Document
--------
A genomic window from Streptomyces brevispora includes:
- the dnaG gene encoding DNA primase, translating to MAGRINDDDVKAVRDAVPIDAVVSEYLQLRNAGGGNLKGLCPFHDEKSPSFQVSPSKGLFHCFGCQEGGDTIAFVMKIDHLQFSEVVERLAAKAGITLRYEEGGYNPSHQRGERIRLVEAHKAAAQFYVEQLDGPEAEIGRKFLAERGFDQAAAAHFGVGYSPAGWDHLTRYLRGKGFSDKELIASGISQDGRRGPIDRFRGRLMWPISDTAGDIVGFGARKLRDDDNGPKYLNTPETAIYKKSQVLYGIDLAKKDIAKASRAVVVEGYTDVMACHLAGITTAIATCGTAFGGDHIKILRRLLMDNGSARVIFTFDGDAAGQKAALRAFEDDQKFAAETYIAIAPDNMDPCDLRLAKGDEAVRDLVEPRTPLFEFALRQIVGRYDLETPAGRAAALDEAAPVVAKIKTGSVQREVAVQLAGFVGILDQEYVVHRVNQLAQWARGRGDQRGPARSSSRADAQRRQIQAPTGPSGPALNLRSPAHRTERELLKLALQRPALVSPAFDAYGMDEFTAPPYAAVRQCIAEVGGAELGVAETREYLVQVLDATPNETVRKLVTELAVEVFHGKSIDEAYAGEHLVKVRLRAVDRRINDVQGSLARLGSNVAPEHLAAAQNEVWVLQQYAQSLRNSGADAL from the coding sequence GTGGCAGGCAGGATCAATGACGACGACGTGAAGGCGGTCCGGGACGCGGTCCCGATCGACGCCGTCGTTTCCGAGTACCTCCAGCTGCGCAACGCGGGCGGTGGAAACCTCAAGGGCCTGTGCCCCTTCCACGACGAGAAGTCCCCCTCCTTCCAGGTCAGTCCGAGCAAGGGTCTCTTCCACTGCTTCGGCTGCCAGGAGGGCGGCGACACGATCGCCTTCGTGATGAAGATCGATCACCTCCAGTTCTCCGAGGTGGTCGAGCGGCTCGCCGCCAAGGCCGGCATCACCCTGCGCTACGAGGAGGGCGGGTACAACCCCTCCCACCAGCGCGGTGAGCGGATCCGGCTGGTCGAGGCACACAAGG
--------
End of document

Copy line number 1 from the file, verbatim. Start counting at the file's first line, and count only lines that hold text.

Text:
A genomic window from Streptomyces brevispora includes: